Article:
OpenStudy (anonymous):

i need someone to help. nobody is helping me and

4 years ago
OpenStudy (anonymous):

im stressing

4 years ago
OpenStudy (anonymous):

whats the problem?

4 years ago
OpenStudy (anonymous):

sorry if that sounds rude

4 years ago
OpenStudy (anonymous):

what is your question

4 years ago
OpenStudy (anonymous):

hold on

4 years ago
OpenStudy (anonymous):

Wally knows that in order to add or subtract rational expressions, he has to find the least common denominator first. Unfortunately, he can not remember how to do that. Using complete sentences, explain to Wally how to find least common denominators. Make sure you clearly explain any important items to consider.

4 years ago
OpenStudy (anonymous):

Wally is very thankful for your help, but he is still stuck. Describe to Wally how adding and subtracting rational expressions is similar to adding and subtracting simple fractions, and how they are different

4 years ago
OpenStudy (anonymous):

I have 5 written assignments to get done by 5

4 years ago
OpenStudy (amistre64):

a rational expression is just a glorified fraction ... they add and subtract the same way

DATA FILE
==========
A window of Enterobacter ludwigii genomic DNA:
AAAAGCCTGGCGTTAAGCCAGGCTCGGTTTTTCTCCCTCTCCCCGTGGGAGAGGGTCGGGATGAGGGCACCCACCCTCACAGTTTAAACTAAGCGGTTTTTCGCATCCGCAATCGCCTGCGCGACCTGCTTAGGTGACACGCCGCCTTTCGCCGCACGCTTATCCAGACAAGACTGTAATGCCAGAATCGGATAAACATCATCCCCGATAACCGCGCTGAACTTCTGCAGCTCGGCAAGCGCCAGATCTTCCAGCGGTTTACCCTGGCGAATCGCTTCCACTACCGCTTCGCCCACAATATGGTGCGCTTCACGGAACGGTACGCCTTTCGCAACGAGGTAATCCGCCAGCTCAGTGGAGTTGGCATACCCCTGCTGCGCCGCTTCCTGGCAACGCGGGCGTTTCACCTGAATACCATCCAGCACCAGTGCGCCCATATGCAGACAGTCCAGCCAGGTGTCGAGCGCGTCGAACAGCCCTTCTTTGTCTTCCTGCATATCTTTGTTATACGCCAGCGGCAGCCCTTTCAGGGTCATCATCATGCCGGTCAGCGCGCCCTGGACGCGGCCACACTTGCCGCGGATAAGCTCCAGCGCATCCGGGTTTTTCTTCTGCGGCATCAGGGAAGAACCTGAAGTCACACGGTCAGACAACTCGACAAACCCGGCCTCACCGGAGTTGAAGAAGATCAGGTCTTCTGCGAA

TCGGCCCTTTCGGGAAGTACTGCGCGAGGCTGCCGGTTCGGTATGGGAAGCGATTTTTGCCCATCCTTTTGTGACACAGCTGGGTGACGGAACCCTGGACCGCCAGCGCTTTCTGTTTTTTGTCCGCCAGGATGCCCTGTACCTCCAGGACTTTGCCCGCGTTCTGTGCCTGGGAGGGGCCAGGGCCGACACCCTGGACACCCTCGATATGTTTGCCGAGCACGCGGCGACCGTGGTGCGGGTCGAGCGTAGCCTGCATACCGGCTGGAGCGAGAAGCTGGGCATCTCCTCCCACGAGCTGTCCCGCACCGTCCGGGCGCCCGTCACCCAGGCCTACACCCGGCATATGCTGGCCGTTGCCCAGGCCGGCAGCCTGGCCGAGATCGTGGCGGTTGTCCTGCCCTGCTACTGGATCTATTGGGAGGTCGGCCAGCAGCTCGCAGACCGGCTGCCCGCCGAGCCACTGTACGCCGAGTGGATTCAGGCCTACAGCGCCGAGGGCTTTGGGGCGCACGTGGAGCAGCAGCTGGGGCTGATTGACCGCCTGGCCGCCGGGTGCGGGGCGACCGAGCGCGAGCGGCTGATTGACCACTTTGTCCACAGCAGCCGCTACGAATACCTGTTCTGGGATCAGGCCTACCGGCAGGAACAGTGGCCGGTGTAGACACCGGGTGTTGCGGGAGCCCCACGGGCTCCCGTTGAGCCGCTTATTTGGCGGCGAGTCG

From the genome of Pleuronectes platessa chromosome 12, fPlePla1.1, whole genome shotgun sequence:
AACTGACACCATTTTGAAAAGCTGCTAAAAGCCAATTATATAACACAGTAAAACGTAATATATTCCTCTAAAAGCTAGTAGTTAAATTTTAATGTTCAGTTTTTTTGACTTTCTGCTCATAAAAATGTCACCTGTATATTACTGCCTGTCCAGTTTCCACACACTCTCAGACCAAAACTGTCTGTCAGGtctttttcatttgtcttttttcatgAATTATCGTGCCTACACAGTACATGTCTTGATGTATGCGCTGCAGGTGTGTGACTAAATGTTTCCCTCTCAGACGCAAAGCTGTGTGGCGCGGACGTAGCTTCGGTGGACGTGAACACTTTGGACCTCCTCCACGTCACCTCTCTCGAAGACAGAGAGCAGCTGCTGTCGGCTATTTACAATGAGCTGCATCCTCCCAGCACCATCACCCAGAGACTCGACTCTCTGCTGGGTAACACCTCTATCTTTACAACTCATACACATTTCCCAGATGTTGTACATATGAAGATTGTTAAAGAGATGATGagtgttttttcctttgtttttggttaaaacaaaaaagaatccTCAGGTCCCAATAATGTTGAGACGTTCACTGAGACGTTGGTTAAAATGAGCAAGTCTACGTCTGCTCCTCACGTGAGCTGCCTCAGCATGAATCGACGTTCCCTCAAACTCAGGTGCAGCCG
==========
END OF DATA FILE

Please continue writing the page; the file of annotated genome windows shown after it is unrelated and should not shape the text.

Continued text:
4 years ago
OpenStudy (anonymous):

for the first one would it be you have to find the factors of the denominators and find the one that is common in both? Would that be the answer?

4 years ago
OpenStudy (anonymous):

im sorry I am just really stressed and can't think straight

4 years ago
OpenStudy (amistre64):

you do not need to find a "least" common denominator ... you simply need to find a common denominator.

4 years ago
OpenStudy (amistre64):

all a "least" common denominator does is help out when trying to simplify a fraction ... but is not required to add or subtract them

4 years ago
OpenStudy (anonymous):

it isn't? I thought it was

4 years ago
OpenStudy (amistre64):

we can test it out ... assume that we do not know that 8 is the LCD, we could simply multiply the denominators together to find a common number that they share \[\frac{3}{4}+\frac{1}{8}\] \[\frac{3}{4}\frac{8}{8}+\frac{1}{8}\frac{4}{4}\] \[\frac{24}{32}+\frac{4}{32}\] now we can add them simply \[\frac{24+4}{32}=\frac{28}{32}\] it just is not in "simplest" form, but the operation can still be done

4 years ago
OpenStudy (anonymous):

OOOHHH okay that makes it easier

4 years ago
OpenStudy (amistre64):

28 and 32 both divisible by 2 soo ... \[\frac{28/2}{32/2}=\frac{14}{16}\] still evens, still divisible by 2 \[\frac{14/2}{16/2}=\frac{7}{8}\] now its simplified

4 years ago
OpenStudy (anonymous):

ohh okay! That helped me alot!! Thanks!

4 years ago
OpenStudy (amistre64):

good luck :)

4 years ago
OpenStudy (anonymous):

Thank you so much!

4 years ago